In an infested home, roaches run for cover when the light is turned on. It’s beginning to look a lot like President Donald J. Trump is a big ball of light shining brightly on swamp roaches who are now scrambling for the exits.
FBI lawyer Lisa Page, paramour of the bureau’s one-time No. 2 counterintelligence official Peter Strzok, resigned her position late last week according to various confirmed reports, and while it’s not yet clear why you may recall that she was one half of the Trump-hating duo who exchanged damning texts during the 2016 campaign that for all the world look a lot like a conspiracy to undermine a duly-elected chief executive.
She isn’t alone. James Baker, a long-time confidant of fired FBI Director James Comey, is also leaving the bureau, though again it’s not yet clear why — though there are some possible explanations. More on those in a moment.
She had faced months of scrutiny over scores of text messages she exchanged with Strzok, at one point the FBI’s No. 2 counterintelligence official.
The messages showed a deep animosity towards Trump at a time when both officials were working on the bureau’s investigation into alleged Team Trump collusion with Russia.
Some of those texts show them cryptically discussing how best to proceed with the investigation, which the FBI launched July 31, 2016.
Without question, the texts she exchanged with Strzok show that both were not only disparaging of the newly elected president but also conspiring (along with now-fired FBI Deputy Director Andrew McCabe) to undermine Trump once he took office.
“I want to believe the path you threw out for consideration in Andy’s office — that there’s no way [Trump] gets elected — but I’m afraid we can’t take that risk,” Strzok wrote to Page in an Aug. 15, 2016 text referring to then-FBI Deputy Director Andrew McCabe.
“It’s like an insurance policy in the unlikely event you die before you’re 40,” he added.
“OMG THIS IS F***ING TERRIFYING,” Page wrote to Strzok on Election Day, Nov. 8, 2016.
“F Trump,” Strzok wrote in another text.
The FBI’s Office of Inspector General discovered the texts during its investigation into the bureau’s politically-tainted half-probe of Hillary Clinton’s mishandling of classified emails. Once they were discovered, both Page and Strzok were dismissed from special counsel Robert Mueller’s team. (Related: House GOP leaders demand documents related to Comey friend Daniel Richman who helped leak classified memos to media.)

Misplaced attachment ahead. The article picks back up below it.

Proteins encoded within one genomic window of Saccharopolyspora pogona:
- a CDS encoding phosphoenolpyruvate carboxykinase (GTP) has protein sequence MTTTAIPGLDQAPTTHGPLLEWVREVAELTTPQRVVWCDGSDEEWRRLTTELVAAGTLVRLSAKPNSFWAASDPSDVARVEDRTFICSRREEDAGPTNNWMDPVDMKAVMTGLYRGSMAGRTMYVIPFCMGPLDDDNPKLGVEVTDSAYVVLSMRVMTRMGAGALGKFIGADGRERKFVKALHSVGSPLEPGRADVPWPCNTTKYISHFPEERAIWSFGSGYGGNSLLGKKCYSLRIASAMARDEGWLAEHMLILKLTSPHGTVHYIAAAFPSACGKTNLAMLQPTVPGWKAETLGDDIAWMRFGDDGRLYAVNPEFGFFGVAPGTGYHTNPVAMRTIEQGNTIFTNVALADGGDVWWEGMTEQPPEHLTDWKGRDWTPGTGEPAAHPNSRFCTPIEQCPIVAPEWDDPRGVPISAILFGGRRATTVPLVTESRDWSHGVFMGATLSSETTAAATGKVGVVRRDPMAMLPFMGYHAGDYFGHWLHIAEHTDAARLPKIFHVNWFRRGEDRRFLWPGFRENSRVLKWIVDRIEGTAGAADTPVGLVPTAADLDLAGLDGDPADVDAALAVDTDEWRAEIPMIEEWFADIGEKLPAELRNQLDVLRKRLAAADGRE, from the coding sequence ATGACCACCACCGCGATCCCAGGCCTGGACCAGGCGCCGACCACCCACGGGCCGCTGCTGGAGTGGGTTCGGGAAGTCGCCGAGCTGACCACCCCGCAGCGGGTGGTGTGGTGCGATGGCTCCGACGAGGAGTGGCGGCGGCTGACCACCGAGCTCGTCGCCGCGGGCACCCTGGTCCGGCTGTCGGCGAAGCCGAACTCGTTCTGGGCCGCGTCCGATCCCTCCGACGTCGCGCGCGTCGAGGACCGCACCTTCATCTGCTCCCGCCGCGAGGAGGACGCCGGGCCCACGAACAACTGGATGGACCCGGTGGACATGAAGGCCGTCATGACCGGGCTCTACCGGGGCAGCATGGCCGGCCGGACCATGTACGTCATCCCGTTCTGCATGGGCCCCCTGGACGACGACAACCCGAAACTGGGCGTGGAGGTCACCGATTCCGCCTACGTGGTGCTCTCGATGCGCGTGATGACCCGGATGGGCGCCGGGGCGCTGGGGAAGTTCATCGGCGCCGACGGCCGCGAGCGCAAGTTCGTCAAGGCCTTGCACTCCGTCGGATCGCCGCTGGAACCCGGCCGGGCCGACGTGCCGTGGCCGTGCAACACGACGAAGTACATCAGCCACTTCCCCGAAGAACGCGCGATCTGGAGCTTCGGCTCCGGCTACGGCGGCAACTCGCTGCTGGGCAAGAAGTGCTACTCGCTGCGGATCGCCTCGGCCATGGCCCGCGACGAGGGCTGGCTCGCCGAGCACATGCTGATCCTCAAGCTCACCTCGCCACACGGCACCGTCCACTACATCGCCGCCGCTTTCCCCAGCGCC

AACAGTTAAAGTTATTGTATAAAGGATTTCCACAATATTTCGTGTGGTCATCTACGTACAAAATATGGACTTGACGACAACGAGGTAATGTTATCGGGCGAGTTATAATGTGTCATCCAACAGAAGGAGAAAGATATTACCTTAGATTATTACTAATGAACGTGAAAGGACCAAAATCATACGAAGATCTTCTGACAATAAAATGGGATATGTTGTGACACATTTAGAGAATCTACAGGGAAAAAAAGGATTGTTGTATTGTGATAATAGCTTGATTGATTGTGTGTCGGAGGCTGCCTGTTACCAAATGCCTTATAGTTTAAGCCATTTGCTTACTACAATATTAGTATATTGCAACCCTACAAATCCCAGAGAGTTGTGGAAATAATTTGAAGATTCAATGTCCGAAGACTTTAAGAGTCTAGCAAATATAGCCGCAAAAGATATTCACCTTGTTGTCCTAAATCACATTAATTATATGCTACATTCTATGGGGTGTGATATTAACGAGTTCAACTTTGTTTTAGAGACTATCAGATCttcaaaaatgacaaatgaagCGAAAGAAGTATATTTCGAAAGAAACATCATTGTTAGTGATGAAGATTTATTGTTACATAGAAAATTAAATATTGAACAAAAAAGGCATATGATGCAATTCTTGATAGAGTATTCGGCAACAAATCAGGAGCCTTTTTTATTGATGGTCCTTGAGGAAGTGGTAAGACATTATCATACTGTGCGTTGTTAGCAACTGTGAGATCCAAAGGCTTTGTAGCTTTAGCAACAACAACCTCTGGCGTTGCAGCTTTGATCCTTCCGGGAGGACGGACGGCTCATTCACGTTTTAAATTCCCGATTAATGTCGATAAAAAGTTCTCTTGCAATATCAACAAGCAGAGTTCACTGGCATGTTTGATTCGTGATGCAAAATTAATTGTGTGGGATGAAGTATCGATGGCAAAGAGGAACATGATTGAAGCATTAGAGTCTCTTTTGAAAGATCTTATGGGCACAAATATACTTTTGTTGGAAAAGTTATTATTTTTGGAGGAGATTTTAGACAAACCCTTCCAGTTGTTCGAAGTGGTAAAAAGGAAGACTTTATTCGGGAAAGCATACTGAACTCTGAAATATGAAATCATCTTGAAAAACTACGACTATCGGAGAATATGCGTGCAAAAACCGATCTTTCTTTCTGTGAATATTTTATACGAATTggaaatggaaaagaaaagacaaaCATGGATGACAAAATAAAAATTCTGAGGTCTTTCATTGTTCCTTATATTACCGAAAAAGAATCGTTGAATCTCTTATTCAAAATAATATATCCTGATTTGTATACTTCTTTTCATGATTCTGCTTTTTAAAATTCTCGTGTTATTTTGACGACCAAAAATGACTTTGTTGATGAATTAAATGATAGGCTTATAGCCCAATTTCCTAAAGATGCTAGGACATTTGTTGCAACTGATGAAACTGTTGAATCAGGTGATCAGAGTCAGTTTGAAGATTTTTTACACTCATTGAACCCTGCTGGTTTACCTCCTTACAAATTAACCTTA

In addition to Page, The New York Times reported, Baker also resigned; he was the FBI’s top lawyer until he was reassigned by newly-confirmed Director Christopher Wray in December. Baker had been investigated by the IG for allegedly sharing classified information with reporters, but he’s never been charged for that.
The Times says that the decisions to resign by both Page and Baker are “unrelated,” but given the paper’s lousy track record in recent months of getting its information right, there’s no reason at all to believe that. Plus, the paper said Baker will go to work for the Left-leaning Brookings Institute to write for the think tank’s “Lawfare” blog — not at all a promotion.
Plus, as mentioned above, there are additional explanations, such as DoJ IG Michael Horowitz’s upcoming special report a year in the making. There have been few media reports about what he has found but suffice to say the malfeasance that has been reported via open sources is damning, to say the least, and it encompasses many people who used to rank pretty high at FBI and the Justice Department.
It’s hard to imagine these two leaving career positions at the nation’s top federal law enforcement branches without there being a good reason for it — like getting fired as an alternative.
See more of the FBI’s outrageous corruption at FBIcorruption.news.
J.D. Heyes is also editor-in-chief of The National Sentinel.